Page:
Won’t Somebody Please Think of the Children?

Fairytales and Censoring Reality

Everyone is familiar (I hope) with the classical fairytales. They’ve been deconstructed, reconstructed, parodied, devoured, destroyed, homogenised and fed to us since their inception, but we always remember the basic, original concepts the best. Girl visits grandma, girl gets pre-empted by extremely shady wolf, grandma gets eaten, wolf gets stabbed in the gut and everyone leaves happy (except for the wolf). They are straightforward, they are often very dark, and they represent the simple aphorisms of our childhood, drilling into us what we should and should not do (in the last case, well, strangers are bad, kiddies, and don’t fucking wander around alone, kiddies) and telling an entertaining story along the way.

These stories are timeless. And there’s your difficulty in writing children’s literature (and to a lesser extent, any literature): everything’s already been told, and told well, so all you can do is mine old material and hope for the best.

So the best of modern children’s literature are books that take what make the classic fairytales great, and build upon them with modern wit and good storytelling, and perhaps even make them a little more relevant to today’s children, to make it worth putting next to your tome of classic fairytales such that you can read it to them. Stuff that in a very straightforward way reflects reality whilst still being entertaining. This is also true of children’s movies and what have you. Thus there are still worthwhile ones being written, such as the works of Neil Gaiman, and this article in particular was inspired by one I recently read, The Scarecrow and his Servant by Phillip Pullman. And I can enjoy these new ones even in my old age (ha!): they still speak to the child in me, and they still reflect reality in ways both dark and startlingly funny (and of course, there’s just some damn good writing and storytelling in there, too).

The real world is scary, dark, terrible, full of suffering (hence the darkness of good children’s literature). In fact, it would be rather boring if it were not so. Which brings me to my broader point: why is society so bent on censoring reality? So bent on taking these aphorisms away from our children because of their dark nature. Imagine if Little Red Riding Hood was a brand new book, and if the wolf was instead explicitly a child predator, a paedophile (a variation of the story actually does have a sexual slant, if I recall). The story would be no less potent, but nonetheless: parents would be outraged, the book would be banned from libraries, and they would go back to “protecting” their children from these evil concepts.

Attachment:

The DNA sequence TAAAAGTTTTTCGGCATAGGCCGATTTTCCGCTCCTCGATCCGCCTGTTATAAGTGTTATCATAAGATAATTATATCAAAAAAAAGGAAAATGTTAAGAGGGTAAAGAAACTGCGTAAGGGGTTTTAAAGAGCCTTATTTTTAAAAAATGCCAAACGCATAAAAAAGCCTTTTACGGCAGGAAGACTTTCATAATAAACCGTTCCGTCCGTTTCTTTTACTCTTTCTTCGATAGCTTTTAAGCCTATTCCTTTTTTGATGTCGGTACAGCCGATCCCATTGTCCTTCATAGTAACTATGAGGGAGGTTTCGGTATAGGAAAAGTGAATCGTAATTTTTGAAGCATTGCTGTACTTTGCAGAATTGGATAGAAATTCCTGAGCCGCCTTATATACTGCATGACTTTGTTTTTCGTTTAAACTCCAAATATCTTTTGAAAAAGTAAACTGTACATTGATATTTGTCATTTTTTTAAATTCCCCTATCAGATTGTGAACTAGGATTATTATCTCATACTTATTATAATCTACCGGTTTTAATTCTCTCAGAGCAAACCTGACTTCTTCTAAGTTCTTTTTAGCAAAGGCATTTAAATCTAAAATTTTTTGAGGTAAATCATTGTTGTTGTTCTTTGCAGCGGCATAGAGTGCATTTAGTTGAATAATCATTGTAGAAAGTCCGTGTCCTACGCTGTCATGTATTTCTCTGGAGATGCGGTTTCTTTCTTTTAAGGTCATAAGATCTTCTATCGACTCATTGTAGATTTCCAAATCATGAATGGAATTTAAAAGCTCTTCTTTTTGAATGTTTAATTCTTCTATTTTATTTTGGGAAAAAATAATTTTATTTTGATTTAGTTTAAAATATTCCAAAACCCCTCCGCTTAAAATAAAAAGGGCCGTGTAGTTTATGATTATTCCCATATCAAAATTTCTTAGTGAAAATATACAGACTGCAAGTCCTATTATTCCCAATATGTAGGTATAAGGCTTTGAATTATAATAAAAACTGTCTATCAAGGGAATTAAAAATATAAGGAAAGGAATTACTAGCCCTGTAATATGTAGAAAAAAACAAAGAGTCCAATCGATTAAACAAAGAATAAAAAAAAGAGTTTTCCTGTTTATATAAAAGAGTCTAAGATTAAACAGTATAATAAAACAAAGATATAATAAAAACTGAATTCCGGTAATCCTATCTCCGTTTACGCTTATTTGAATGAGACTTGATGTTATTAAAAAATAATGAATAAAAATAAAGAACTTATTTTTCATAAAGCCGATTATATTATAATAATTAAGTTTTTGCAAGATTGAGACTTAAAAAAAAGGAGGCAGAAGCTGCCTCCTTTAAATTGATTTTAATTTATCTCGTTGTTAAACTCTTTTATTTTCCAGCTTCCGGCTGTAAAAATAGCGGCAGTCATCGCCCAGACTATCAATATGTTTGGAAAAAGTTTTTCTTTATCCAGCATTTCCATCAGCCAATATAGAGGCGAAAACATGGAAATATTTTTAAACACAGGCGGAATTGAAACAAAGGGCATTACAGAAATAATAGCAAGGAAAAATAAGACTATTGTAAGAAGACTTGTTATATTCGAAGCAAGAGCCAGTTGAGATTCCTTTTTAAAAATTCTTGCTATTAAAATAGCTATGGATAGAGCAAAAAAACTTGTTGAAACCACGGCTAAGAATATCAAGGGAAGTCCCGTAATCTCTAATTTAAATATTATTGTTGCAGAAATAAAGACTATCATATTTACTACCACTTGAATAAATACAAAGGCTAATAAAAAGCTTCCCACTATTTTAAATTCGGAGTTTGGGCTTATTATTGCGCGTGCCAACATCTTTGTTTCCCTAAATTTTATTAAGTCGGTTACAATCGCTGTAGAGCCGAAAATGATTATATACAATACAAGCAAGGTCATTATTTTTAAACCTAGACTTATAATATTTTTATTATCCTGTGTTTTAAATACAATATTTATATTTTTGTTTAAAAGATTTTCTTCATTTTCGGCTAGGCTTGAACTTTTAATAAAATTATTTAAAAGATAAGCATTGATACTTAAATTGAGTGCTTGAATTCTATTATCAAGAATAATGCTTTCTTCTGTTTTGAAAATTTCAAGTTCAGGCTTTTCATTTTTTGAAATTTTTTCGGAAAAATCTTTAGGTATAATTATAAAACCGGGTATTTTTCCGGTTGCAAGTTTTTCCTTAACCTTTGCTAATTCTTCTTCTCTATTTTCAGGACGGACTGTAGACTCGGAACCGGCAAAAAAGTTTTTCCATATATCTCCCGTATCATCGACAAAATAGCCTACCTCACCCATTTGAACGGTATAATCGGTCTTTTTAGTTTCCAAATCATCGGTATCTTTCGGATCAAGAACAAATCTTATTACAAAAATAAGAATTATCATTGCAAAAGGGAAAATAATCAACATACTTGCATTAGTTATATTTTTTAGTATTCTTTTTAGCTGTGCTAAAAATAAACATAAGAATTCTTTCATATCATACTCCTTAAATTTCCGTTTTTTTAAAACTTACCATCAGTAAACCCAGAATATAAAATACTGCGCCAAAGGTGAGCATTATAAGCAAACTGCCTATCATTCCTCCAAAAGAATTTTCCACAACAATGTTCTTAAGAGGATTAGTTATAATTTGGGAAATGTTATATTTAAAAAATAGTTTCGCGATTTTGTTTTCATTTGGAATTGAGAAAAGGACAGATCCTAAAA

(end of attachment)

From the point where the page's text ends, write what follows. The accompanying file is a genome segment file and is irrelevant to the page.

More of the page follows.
In doing so, we are simply screwing our children up in a much worse way (and I am not just talking about kid’s books anymore). We paint a stunted picture of reality and create stunted little children who grow up into stunted little adolescents and men with naïve, stunted little minds. Their perceptions are so warped (or nonexistent) that they are ill-equipped with facing real life. As soon as they’re left on their own, left to fend for themselves, they enter into the herds of the equally ill-equipped for protection: the cliques, the emos and stoners and hipsters and whatever else. Or even worse, they’re already in a clique, one they’ll never escape from, such as organised religion (who ideally want everybody in the world to be like this, sad to say). To be an individual, you have to be above the herd, and to do that, you need strength. And that strength comes from understanding and knowledge. Without that strength, they are seduced by the worst, the weakest of things, because they don’t know any better.

So, we need to scare our children. Teach them of suffering. Terrorise them. Read to them! As long as the heroes win out in the end, our kids can handle it, trust me. Academia will make them intelligent, but fairytales will make them wise, in a position to actually use that knowledge to put themselves above the herd. And when that time comes, they will have no more need of fairytales. They will be the heroes of their own tales: they will not run from their demons and their enemies, they will slay them.

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About Safeer
What is Safeer? A miserable little pile of secrets. But enough talk, have at you!

2 Responses to Won’t Somebody Please Think of the Children?

  1. Adam says:

    And on producing for kids: I find the things that stick with us are the *sad* things. Mufasa. Bambi. Fucking Dinobot. Happy, sheltered messages where the Hero wins and nobody gets hurt and everyone is fucking happy goes in one ear and out the other. The only way to really teach kids anything through media is to break their hearts.

    Censorship is fucked. Wholly and truly. And it’s not just in Australia – American Free-To-Air TV censors “God Damn”; England is insane in the head &c. Hell: China.

    May our One True Lord and Saviour, Google Christ, become our Ultimate Salvation sooner rather than later.

  2. Safeer says:

    Yeah, definitely. Like I said, as long as our hero wins at the very end, our children can handle it. The basic message there being that life is all kinds of messed up, but if you overcome those obstacles it’s so very satisfying and fantastic. Hiding from it just means you don’t feel *anything*.

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